Canadian governments played vital roles in the development of innovative sectors in the past, for example in aerospace and information technology. Since then, however, the Canadian economic landscape has become increasingly dependent on natural resources, with privatization of the profits from its exploitation retarding rather than supporting industrial policy.

While profits may soar when taxes fall, investments don’t. Canadian businesses are hoarding cash at record levels — $626 billion according to Statistics Canada — and the investment that is taking place is in the resource extraction of the old economy rather than the innovative technologies of the new economy.

The combination of lagging private sector investment and public sector austerity puts Canada’s ability to be a world leader in new technologies in doubt.

I have always wondered why provincial governments don’t take the profit out of renewable resources and start incubating new technology or renewable resource industries like other countries have.  I think our resource economies have made us complacent and there is literally hundreds of examples of technologies that we have let stagnate and pass us by that the rest of the world is jumping on and making a lot of money while doing it.

What would Brad Wall do?

Murray Mandryk writes about what Brad Wall would have said about lean if he was the Leader of the Opposition

Suppose it was an NDP government that came to the Legislative Assembly with a $40-million, fouryear bill for an American efficiency expert applying principles used in the Japanese auto industry to health care and virtually every other aspect of provincial government. What would Brad Wall have said were it the NDP shelling out millions upon millions to Seattle’s John Black and Associates – $1 million of it just to secure Black’s services before he did any actual work?

Does anyone remember Wall and his Saskatchewan Party mocking the $37 million blown by the NDP on Spudco for useless storage sheds? Might Opposition leader Brad Wall have used terms like “snakeoil” or at least “a boondoggle”? Might the taxpayers’ and small business associations have screamed bloody murder about NDP waste?

How would then-Opposition Leader Brad Wall have reacted to the utter hubris we heard from current Premier Brad Wall in the legislature Thursday when he suggested that the NDP can’t criticize a made-in-Saskatchewan solution because it didn’t come up with the solution? Do you think that Opposition leader Brad Wall might have reminded Premier Brad Wall that this is the province that invented public health care? That Lean has not been proven to work on a provincewide scale? Or that many of the Lean “savings” the government talks about like hiring 900 nurses a) were done before Lean; b) are not part of the Lean initiative or even something Lean is exploring, and; (c) may not be savings at all?

Might Opposition leader Brad Wall have noted we pay health-care CEOs $400,000 a year and deputy ministers $300,000 a year with some expectation they should find these health saving efficiencies? Might that Brad Wall have noted there are cheaper consultants in this world?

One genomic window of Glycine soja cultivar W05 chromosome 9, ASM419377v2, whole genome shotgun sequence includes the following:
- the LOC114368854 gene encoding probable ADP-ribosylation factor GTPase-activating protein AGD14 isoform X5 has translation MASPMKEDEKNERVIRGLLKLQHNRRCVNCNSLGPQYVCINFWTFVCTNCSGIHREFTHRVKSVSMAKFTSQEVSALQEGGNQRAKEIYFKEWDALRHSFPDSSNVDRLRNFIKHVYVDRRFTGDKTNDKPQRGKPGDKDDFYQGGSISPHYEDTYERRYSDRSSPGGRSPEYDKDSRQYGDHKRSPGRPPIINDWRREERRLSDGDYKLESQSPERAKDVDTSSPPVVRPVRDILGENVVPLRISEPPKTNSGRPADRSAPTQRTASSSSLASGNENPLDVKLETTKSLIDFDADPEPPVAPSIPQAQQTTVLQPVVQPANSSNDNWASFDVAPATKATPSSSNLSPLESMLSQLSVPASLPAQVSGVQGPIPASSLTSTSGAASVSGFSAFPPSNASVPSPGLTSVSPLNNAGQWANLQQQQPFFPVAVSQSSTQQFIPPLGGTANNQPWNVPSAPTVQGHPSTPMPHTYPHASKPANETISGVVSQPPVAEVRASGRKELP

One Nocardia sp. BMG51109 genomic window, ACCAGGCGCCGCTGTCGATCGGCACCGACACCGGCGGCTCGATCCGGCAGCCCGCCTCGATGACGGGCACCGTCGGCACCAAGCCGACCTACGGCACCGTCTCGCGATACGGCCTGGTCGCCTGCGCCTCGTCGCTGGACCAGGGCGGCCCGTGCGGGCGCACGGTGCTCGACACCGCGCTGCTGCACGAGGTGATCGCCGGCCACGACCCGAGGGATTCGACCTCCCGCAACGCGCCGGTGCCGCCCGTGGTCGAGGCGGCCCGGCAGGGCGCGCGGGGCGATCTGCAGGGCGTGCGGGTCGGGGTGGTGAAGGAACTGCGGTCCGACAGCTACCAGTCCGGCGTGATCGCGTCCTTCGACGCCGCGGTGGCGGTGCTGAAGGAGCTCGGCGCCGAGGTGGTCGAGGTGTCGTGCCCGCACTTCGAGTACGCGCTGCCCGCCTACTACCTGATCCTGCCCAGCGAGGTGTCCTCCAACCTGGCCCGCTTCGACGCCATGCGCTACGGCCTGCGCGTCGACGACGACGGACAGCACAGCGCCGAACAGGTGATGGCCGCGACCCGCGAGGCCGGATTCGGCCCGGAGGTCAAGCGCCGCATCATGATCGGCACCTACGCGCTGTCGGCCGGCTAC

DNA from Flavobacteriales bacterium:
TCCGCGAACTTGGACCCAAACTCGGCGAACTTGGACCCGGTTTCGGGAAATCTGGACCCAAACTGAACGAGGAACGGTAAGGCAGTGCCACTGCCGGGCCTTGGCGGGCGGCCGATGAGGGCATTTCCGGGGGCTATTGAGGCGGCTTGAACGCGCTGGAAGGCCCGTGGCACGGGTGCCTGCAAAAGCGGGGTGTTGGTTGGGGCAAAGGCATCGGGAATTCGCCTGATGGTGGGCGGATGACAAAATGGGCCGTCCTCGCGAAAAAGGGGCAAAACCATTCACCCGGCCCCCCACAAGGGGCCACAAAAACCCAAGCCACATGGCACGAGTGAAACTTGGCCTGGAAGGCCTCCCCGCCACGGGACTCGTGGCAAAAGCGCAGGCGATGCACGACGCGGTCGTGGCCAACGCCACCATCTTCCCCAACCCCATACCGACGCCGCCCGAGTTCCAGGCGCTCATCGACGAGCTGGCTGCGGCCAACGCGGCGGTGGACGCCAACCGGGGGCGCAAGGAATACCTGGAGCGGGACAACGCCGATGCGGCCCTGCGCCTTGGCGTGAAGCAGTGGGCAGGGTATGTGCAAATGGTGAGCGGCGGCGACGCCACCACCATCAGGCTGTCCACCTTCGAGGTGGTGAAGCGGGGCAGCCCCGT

Would Opposition leader Brad Wall have wondered why we have paid John Black $3.6 million in airfare in the last two years alone? Might that Brad Wall wonder about whether it was really necessary to fly in Japanese senseis at a cost of $3,500 a day each for their five-day lectures to health leaders (in addition to those $2,000 flights)?

Might he have further wondered if there is a better, more costefficient method of training 900 Saskatchewan health-care workers than flying them to Seattle to partake in what is now called the “world’s biggest health-quality experiment”?

And do you think the ever-flippant Brad Wall might have just had a little fun with what some describe as Lean’s required “cult-like” buy-in?

 

Our Soiled, Sorry Public Life

Excellent op-ed by Andrew Cohen

As part of their severance, those who serve 20 years or more are offered a last move, at government expense, after they retire. Soldiers are asked to live in many places; the policy recognizes that the house you occupy at the end of your career may not be where you want to remain.

Leslie served 35 years at home and abroad and moved 18 times. When he left the military in 2011, he wanted to simplify things. He moved from a bigger house to a small one, in the same neighbourhood. The move cost some $72,000, of which the real estate fees could have come to perhaps $60,000. The rest went to packing and moving.

All expenses were covered by government.

So, what’s wrong here? What’s the offence? A distinguished soldier does his duty, retires honourably and sells his house. The bills are settled by the government, because that’s the arrangement.

But that’s not really the story, is it? The story here has less to do with General Leslie than Citizen Leslie, or perhaps, in the future, Minister Leslie. It’s about politics.

While Rob Nicholson asks his officials to explain this long-standing government policy — one he could have changed but hasn’t — here are a few questions for him.